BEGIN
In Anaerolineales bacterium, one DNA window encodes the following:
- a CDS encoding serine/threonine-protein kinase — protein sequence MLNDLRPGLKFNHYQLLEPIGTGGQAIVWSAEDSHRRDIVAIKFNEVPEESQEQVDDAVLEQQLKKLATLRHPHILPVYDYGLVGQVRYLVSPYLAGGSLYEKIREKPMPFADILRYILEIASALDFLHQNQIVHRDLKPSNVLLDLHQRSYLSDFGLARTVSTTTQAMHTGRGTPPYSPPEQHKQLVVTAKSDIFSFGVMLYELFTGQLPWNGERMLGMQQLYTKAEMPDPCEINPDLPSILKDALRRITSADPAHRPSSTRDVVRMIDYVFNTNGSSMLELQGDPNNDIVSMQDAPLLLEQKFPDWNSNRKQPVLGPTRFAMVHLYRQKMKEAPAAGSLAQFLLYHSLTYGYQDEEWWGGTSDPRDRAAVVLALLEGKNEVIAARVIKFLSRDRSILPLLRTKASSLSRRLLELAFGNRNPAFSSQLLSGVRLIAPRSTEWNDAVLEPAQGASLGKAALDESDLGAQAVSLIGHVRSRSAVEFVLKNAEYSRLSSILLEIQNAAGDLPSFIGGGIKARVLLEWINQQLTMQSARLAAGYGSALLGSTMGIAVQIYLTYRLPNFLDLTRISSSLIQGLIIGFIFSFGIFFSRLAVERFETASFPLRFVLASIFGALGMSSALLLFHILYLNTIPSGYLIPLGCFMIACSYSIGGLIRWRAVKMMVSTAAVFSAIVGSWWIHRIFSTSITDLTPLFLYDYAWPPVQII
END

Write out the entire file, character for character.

In Anaerolineales bacterium, one DNA window encodes the following:
- a CDS encoding serine/threonine-protein kinase — protein sequence MLNDLRPGLKFNHYQLLEPIGTGGQAIVWSAEDSHRRDIVAIKFNEVPEESQEQVDDAVLEQQLKKLATLRHPHILPVYDYGLVGQVRYLVSPYLAGGSLYEKIREKPMPFADILRYILEIASALDFLHQNQIVHRDLKPSNVLLDLHQRSYLSDFGLARTVSTTTQAMHTGRGTPPYSPPEQHKQLVVTAKSDIFSFGVMLYELFTGQLPWNGERMLGMQQLYTKAEMPDPCEINPDLPSILKDALRRITSADPAHRPSSTRDVVRMIDYVFNTNGSSMLELQGDPNNDIVSMQDAPLLLEQKFPDWNSNRKQPVLGPTRFAMVHLYRQKMKEAPAAGSLAQFLLYHSLTYGYQDEEWWGGTSDPRDRAAVVLALLEGKNEVIAARVIKFLSRDRSILPLLRTKASSLSRRLLELAFGNRNPAFSSQLLSGVRLIAPRSTEWNDAVLEPAQGASLGKAALDESDLGAQAVSLIGHVRSRSAVEFVLKNAEYSRLSSILLEIQNAAGDLPSFIGGGIKARVLLEWINQQLTMQSARLAAGYGSALLGSTMGIAVQIYLTYRLPNFLDLTRISSSLIQGLIIGFIFSFGIFFSRLAVERFETASFPLRFVLASIFGALGMSSALLLFHILYLNTIPSGYLIPLGCFMIACSYSIGGLIRWRAVKMMVSTAAVFSAIVGSWWIHRIFSTSITDLTPLFLYDYAWPPVQII